Who has the advantage in Week 6?
The Chicago Bears (3-2) will host the Green Bay Packers (4-1) on Sunday, where Chicago will be looking to take a lead in the NFC North. But it won’t be easy against a Packers team that’s gone 19-3 against them since 2011.
When it comes to determining who wins football games, there are a number of factors that contribute to a victory. Solid quarterback play, winning the line of scrimmage, protecting the football and taking it away, controlling important situations and overcoming or taking advantage of an injury situation.
In our weekly preview series, Alyssa Barbieri from Bears Wire and Zach Kruse from Packers Wire went deep into the matchup to determine who has the advantage at the five key factors for winning football games in the NFL.
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Bears Wire: While rookie quarterback Justin Fields hasn’t been exploding off the stat sheet, he’s been quietly developing at a rate the Bears are comfortable with. They haven’t asked him to do too much, leaning on what’s been a solid run game and asking Fields to make plays when needed, which he’s done. Eventually that’s going to change, and that might just be this week against the Packers, especially if Green Bay jumps out to an early lead. Through his first three starts, Fields has shown his mental toughness in bouncing back from a horrific Cleveland outing and physical toughness against the Raiders, and he’s earning the respect of his teammates. Fields was able to get the downfield passing game going back in Week 4 against the Lions. With Green Bay missing Jaire Alexander and Kevin King, look for him to take his shots, where Darnell Mooney and Allen Robinson will have their chances.
Packers Wire: After an ugly start in Week 1, Aaron Rodgers has completed 68 percent of his passes with 10 touchdown passes and just one interception over the Packers’ four-game win streak. The reigning NFL MVP is playing decisively and helping out a makeshift offensive line. Can the Bears pressure him enough on Sunday? That’s the key to slowing him down. If Rodgers is consistently playing from clean pockets, he’ll pick the Bears secondary apart. In terms of a quarterback comparison, Rodgers and rookie Justin Fields are on opposite ends of the experience spectrum. Rodgers is one of the most accomplished quarterbacks in league history, and he’s seen just about everything, while Fields is three starts in and still learning the pro game. The Bears rookie does have intriguing traits. Like most weeks, the Packers should enjoy a massive advantage at the game’s most important position on Sunday.
Line of scrimmage
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Bears Wire: The Bears’ defensive front remains an impressive unit through the first five weeks led by Akiem Hicks, Eddie Goldman, Bilal Nichols, along with edge rushers Khalil Mack and Robert Quinn. Chicago has done a great job getting after the quarterback notching a league-best 18 sacks on the season, where Mack and Quinn have combined for 9.5 sacks through five weeks. If the Bears are going to find a way to stop Rodgers, they need to bring some pressure against an offensive line that has held up well despite missing starting left tackle David Bakhtiari and battling other injuries. While Chicago’s offensive line was made a laughing stock following a brutal Week 3 loss to the Browns, they’ve had their best two games of the season against the Lions and Raiders, which has included clearing the way for what’s been a solid run game and protecting Fields. While the Packers are without Za’Darius Smith, the O-line needs a strong effort if they hope to move the ball against Green Bay.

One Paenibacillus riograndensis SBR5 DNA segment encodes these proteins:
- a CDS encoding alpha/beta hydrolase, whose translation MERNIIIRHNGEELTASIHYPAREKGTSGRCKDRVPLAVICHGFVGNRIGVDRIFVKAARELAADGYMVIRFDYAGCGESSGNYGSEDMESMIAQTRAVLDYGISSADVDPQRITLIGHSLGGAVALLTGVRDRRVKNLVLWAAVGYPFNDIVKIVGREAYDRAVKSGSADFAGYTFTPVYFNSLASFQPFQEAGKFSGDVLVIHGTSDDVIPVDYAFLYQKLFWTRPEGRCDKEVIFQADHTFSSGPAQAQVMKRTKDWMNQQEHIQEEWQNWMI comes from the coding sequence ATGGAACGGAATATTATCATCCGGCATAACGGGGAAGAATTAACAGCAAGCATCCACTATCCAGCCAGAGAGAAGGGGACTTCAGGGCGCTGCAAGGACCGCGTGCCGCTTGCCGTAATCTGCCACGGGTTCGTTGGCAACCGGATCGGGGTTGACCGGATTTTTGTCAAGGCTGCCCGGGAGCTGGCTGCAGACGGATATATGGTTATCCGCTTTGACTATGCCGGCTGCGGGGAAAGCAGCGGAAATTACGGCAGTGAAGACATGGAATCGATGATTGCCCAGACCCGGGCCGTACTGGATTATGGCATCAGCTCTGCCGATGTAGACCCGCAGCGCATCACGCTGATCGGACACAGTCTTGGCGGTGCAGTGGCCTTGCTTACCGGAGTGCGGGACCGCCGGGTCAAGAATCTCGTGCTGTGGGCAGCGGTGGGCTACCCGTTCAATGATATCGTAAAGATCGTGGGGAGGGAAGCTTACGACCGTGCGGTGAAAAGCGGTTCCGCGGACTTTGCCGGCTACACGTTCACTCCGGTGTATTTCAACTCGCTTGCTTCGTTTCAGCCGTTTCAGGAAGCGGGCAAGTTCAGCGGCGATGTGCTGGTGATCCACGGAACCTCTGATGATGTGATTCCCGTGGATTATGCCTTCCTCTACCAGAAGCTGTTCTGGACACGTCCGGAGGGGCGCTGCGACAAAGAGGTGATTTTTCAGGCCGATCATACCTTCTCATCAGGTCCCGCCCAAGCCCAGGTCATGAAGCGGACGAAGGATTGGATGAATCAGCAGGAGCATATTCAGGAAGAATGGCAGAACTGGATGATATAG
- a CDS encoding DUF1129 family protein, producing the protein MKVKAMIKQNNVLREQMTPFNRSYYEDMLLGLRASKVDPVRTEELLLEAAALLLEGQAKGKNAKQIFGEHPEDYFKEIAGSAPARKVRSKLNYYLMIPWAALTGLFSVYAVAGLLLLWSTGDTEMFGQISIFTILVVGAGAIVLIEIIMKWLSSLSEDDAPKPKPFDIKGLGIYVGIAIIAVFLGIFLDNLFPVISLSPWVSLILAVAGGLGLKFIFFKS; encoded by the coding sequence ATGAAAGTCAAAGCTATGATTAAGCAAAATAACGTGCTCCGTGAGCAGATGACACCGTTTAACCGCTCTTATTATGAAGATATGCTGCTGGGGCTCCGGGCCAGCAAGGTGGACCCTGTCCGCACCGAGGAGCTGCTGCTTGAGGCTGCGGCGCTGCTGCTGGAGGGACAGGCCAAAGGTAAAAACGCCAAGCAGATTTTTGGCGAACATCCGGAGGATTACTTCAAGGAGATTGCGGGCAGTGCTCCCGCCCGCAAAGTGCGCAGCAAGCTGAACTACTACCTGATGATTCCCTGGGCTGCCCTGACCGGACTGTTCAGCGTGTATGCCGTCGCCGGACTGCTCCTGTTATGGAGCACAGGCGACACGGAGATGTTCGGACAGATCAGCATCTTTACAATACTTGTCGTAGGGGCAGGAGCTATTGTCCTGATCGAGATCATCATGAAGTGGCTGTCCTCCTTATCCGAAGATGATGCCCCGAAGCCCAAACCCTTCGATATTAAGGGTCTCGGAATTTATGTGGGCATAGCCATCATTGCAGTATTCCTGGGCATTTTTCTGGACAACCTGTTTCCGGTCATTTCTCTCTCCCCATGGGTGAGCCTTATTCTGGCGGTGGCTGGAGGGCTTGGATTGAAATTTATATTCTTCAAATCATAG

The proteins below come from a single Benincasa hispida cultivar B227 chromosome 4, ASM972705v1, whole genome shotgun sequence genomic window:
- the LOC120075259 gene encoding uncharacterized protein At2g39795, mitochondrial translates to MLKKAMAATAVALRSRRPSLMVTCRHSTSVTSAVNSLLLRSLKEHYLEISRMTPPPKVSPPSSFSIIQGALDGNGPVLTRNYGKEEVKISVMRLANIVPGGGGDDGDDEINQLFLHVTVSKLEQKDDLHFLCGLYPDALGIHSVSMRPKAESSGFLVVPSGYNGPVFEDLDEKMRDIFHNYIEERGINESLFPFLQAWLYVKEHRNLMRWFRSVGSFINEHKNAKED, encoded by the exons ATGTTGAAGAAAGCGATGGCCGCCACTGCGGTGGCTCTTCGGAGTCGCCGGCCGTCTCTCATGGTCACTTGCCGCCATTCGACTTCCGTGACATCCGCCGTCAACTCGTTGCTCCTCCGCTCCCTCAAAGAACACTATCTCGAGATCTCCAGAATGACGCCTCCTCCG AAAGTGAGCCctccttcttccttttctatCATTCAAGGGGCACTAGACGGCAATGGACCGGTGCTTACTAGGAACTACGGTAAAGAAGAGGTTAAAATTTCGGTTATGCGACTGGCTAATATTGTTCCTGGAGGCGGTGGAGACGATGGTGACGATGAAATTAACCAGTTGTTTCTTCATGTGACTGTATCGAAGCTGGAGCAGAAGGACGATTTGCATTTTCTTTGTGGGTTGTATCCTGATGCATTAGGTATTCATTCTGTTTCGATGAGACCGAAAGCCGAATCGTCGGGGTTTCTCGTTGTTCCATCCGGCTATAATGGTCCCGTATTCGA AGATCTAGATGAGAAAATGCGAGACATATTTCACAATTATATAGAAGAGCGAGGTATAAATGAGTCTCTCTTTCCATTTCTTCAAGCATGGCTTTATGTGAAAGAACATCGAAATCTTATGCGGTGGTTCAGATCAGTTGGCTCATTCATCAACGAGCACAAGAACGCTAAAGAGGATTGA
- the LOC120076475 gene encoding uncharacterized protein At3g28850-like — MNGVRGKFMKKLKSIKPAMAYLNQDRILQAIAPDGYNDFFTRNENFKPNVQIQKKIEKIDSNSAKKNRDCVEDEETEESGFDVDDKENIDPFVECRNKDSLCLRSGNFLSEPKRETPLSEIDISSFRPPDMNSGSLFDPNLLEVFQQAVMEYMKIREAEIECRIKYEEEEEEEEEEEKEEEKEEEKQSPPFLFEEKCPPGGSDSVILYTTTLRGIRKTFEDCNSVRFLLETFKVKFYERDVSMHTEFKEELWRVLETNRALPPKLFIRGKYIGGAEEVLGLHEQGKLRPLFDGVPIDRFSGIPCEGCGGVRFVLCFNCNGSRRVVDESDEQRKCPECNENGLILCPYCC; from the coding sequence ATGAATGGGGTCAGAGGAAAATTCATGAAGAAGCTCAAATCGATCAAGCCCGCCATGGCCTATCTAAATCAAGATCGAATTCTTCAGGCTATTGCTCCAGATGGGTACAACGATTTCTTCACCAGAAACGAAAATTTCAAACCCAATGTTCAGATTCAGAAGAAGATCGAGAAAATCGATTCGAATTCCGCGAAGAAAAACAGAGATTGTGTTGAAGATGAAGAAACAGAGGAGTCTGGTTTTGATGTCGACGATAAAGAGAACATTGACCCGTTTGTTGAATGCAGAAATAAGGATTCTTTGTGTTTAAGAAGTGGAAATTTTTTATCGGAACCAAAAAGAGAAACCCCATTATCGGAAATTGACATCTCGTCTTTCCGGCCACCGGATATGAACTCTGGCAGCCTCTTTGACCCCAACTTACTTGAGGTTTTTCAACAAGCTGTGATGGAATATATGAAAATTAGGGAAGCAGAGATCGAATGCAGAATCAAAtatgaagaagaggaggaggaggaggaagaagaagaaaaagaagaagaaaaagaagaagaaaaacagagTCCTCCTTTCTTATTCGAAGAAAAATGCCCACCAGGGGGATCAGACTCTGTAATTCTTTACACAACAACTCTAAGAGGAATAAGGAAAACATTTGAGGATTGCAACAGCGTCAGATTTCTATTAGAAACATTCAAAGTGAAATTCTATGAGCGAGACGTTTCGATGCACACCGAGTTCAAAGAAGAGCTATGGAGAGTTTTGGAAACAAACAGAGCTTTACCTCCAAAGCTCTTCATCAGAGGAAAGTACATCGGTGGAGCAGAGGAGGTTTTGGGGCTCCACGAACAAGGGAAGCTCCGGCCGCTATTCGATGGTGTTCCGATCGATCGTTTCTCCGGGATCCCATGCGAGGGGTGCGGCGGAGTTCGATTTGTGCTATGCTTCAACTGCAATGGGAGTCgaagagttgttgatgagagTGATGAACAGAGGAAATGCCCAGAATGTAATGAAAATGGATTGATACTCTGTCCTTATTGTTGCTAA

Packers Wire: Here’s where the game will be won and lost. The Packers won’t have David Bakhtiari (PUP) and they still don’t know if they’ll have Elgton Jenkins (ankle, questionable), but the offensive line has played well despite several backups in the lineup. Can they survive against a talented Bears front? If they do, the Packers should score plenty of points, but the Bears could even this game in a hurry if Rodgers is under constant pressure. The same goes for Justin Fields and the Packers defensive front. The rookie has been sacked 14 times. The Bears will attempt to run the ball to protect him, so the Packers need big games from Kenny Clark, Rashan Gary and Preston Smith. Chicago probably needs to dominate the game at the line on both sides of the ball to win.
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Bears Wire: Protecting the football on offense and taking the football away on defense have been points of emphasis for the Bears this season, and they’ve done a good job of that through the first five weeks. The Bears have a +3 turnover differential through five weeks, where they have seven takeaways and have turned the ball over four times. Last week against the Raiders, Chicago added another takeaway to the takeaway bucket with a DeAndre Houston-Carson interception of Derek Carr. The Bears offense didn’t turn the ball over against a ferocious Raiders defense. The Bears are going to need another mistake-free game by the offense and find a way to get a rare turnover against the Packers to help their chances in this matchup.